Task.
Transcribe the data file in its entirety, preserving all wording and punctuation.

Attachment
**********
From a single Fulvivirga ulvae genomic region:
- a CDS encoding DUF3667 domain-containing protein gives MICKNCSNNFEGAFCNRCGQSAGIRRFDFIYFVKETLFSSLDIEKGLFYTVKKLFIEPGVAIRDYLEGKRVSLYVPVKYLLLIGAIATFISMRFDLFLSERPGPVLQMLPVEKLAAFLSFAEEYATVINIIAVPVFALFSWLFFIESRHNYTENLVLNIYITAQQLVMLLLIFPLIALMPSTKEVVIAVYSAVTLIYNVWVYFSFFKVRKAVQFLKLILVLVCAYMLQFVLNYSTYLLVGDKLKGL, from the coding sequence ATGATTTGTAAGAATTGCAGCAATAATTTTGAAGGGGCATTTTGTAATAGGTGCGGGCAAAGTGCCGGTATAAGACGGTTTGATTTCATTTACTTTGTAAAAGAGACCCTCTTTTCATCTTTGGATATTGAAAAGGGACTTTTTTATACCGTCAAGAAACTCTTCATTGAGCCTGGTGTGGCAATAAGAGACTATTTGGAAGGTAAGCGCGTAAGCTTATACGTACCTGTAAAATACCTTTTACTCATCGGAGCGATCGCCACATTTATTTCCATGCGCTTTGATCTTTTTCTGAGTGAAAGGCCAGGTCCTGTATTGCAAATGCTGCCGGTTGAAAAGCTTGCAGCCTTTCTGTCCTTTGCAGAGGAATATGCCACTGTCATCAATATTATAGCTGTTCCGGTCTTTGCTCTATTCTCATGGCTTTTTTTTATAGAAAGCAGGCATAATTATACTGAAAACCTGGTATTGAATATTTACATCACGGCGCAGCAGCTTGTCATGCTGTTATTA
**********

From a single Fulvivirga ulvae genomic region:
- a CDS encoding DUF3667 domain-containing protein gives MICKNCSNNFEGAFCNRCGQSAGIRRFDFIYFVKETLFSSLDIEKGLFYTVKKLFIEPGVAIRDYLEGKRVSLYVPVKYLLLIGAIATFISMRFDLFLSERPGPVLQMLPVEKLAAFLSFAEEYATVINIIAVPVFALFSWLFFIESRHNYTENLVLNIYITAQQLVMLLLIFPLIALMPSTKEVVIAVYSAVTLIYNVWVYFSFFKVRKAVQFLKLILVLVCAYMLQFVLNYSTYLLVGDKLKGL, from the coding sequence ATGATTTGTAAGAATTGCAGCAATAATTTTGAAGGGGCATTTTGTAATAGGTGCGGGCAAAGTGCCGGTATAAGACGGTTTGATTTCATTTACTTTGTAAAAGAGACCCTCTTTTCATCTTTGGATATTGAAAAGGGACTTTTTTATACCGTCAAGAAACTCTTCATTGAGCCTGGTGTGGCAATAAGAGACTATTTGGAAGGTAAGCGCGTAAGCTTATACGTACCTGTAAAATACCTTTTACTCATCGGAGCGATCGCCACATTTATTTCCATGCGCTTTGATCTTTTTCTGAGTGAAAGGCCAGGTCCTGTATTGCAAATGCTGCCGGTTGAAAAGCTTGCAGCCTTTCTGTCCTTTGCAGAGGAATATGCCACTGTCATCAATATTATAGCTGTTCCGGTCTTTGCTCTATTCTCATGGCTTTTTTTTATAGAAAGCAGGCATAATTATACTGAAAACCTGGTATTGAATATTTACATCACGGCGCAGCAGCTTGTCATGCTGTTATTA